Daily Mail

Aircraft carrier fiasco

£3.5bn warships lie in dock amid Red Sea crisis as Britons are told to leave Yemen

- By Mark Nicol Defence Editor

FORMER defence ministers and Royal Navy chiefs last night expressed dismay over the UK’s refusal to deploy either of its £3.5billion aircraft carriers to the Red Sea.

they suggested it was absurd for Britain to continue to rely on RAF jets flying 3,000 miles from their base in Cyprus to launch air strikes against Houthi in Yemen.

Meanwhile, the hugely expensive carriers – supposedly built so Britain could rule the waves – have remained anchored in Portsmouth.

the Navy’s website describes HMS Queen Elizabeth and HMS Prince of Wales as ‘investment­s in British security, prosperity and place in the world’. Despite the rhetoric, neither carrier has ventured anywhere near a conflict zone since they entered service.

Yesterday morning, just hours after the UK’s latest air strikes to prevent attacks by Houthis on internatio­nal cargo ships and tankers, the huge Royal Navy vessels were seen idling in tranquil waters off the Solent.

the reason for this, the Mail has been told, is that senior government figures vetoed a Navy recommenda­tion that a carrier should be sent.

the decision apparently horrified senior officers who fear one of the carriers could be vulnerable to future defence cuts.

Speaking to the Mail, former First Sea Lord, Admiral Lord West said: ‘I find it absolutely extraordin­ary we have not sent a carrier. As with either HMS Queen Elizabeth or HMS Prince of Wales in situ we would be able to make a much more significan­t contributi­on. Instead, we are reduced to flying thousands of miles to and from Cyprus and to dropping a strictly limited number of warheads at great expense.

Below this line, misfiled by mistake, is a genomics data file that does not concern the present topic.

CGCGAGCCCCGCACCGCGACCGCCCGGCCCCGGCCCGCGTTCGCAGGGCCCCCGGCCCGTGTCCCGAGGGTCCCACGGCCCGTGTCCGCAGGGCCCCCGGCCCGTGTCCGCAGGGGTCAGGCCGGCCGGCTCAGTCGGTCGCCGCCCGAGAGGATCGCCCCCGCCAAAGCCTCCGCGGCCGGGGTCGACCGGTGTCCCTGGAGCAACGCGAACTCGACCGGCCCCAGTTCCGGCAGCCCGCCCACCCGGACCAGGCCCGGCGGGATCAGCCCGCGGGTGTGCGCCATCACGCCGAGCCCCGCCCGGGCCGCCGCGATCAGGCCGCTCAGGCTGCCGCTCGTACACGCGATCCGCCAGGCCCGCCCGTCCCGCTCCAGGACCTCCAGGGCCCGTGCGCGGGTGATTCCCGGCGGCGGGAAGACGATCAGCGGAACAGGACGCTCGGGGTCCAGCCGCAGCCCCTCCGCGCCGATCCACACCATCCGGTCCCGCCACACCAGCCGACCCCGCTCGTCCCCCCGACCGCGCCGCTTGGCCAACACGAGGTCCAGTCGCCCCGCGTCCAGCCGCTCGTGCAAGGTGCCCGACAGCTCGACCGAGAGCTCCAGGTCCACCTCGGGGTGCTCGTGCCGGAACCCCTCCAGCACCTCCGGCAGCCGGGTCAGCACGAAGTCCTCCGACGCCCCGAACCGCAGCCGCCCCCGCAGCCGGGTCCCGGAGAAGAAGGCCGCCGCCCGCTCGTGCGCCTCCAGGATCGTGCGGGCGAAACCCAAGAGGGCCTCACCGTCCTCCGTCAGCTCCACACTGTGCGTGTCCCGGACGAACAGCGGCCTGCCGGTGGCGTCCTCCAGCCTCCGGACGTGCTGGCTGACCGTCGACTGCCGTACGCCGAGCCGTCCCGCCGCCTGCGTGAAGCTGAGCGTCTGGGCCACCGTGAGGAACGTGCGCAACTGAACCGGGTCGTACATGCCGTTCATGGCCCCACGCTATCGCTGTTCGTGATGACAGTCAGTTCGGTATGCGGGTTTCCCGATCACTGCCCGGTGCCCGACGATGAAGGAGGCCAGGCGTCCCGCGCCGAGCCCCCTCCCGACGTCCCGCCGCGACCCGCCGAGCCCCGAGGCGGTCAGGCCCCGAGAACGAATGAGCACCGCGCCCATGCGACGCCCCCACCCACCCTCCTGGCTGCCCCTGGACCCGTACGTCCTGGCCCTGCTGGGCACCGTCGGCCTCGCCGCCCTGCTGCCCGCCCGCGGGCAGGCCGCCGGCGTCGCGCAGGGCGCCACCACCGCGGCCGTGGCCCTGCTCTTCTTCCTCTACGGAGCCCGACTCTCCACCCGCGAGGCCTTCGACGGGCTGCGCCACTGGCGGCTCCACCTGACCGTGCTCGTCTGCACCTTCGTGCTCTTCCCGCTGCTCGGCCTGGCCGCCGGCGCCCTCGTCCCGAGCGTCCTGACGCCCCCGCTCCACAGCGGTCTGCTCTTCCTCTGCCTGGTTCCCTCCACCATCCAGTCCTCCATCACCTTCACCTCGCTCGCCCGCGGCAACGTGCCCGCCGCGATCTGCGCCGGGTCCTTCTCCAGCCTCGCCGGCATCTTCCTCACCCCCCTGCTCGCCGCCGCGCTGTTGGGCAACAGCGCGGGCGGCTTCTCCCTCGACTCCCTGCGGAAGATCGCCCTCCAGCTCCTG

‘Why did we bother building the carriers when, seemingly, we are reluctant to deploy them operationa­lly. Doing so would send a very strong message to the Iranians and the Houthis. We need to plan for the medium to longer term as there is no end in sight.’

the RAF typhoons from Cyprus refuelled on both legs of yesterday’s journey, as they did on the first British air strikes on January 11. On Monday evening they dropped a total of eight guided missiles at two locations near the Yemeni capital Sanaa before returning to RAF Akrotiri.

the US F/A-18 Super Hornets involved in the joint operation took off and landed on the USS Dwight D Eisenhower aircraft carrier.

Its presence has enabled the Americans to launch eight separate air strikes on Houthi targets in the past ten days and to deliver significan­tly more firepower.

According to former defence minister tobias Ellwood, the US would back the UK sending one of its aircraft carriers to the conflict zone.

He said: ‘the US would like us to deploy a carrier group to the Middle East. We must work to prevent escalation but prepare in case it does – and further destabilis­es the region. We must plan four chess moves ahead.’ Another former defence minister, Mark Francois, backed calls to send a carrier. He said: ‘Part of the Royal Navy’s historic mission has been to protect freedom of navigation for ours and allied shipping. So deploying an aircraft carrier would be wholly in keeping with this.’ Last night the Ministry of Defence said: ‘One of our aircraft carriers is constantly held at high readiness to deploy along with the aircraft, personnel and supporting ships it requires. Any decision as to whether to deploy the carriers would be made in conjunctio­n with our allies and based on operationa­l need.’

No 10 and the Foreign Office were approached for comment.

the row exploded as British and US aid workers were told to leave

‘Deliver more firepower’

Yemen. In a letter to the united Nations, the Houthi- controlled foreign affairs ministry gave British and Americans 30 days to leave.

rishi Sunak told MPs yesterday that UK aid had been a lifeline to Yemenis caught up in civil war and that the UK had provided £1billion since the conflict began in 2014, feeding 100,000 people a month.

the PM added that Britain would ‘continue to deliver humanitari­an aid and to support a negotiated peace’.

 ?? ?? Becalmed: Aircraft carriers HMS Queen Elizabeth and HMS Prince ofWales in Portsmouth Harbour yesterday Picture by Steve Reigate
Becalmed: Aircraft carriers HMS Queen Elizabeth and HMS Prince ofWales in Portsmouth Harbour yesterday Picture by Steve Reigate
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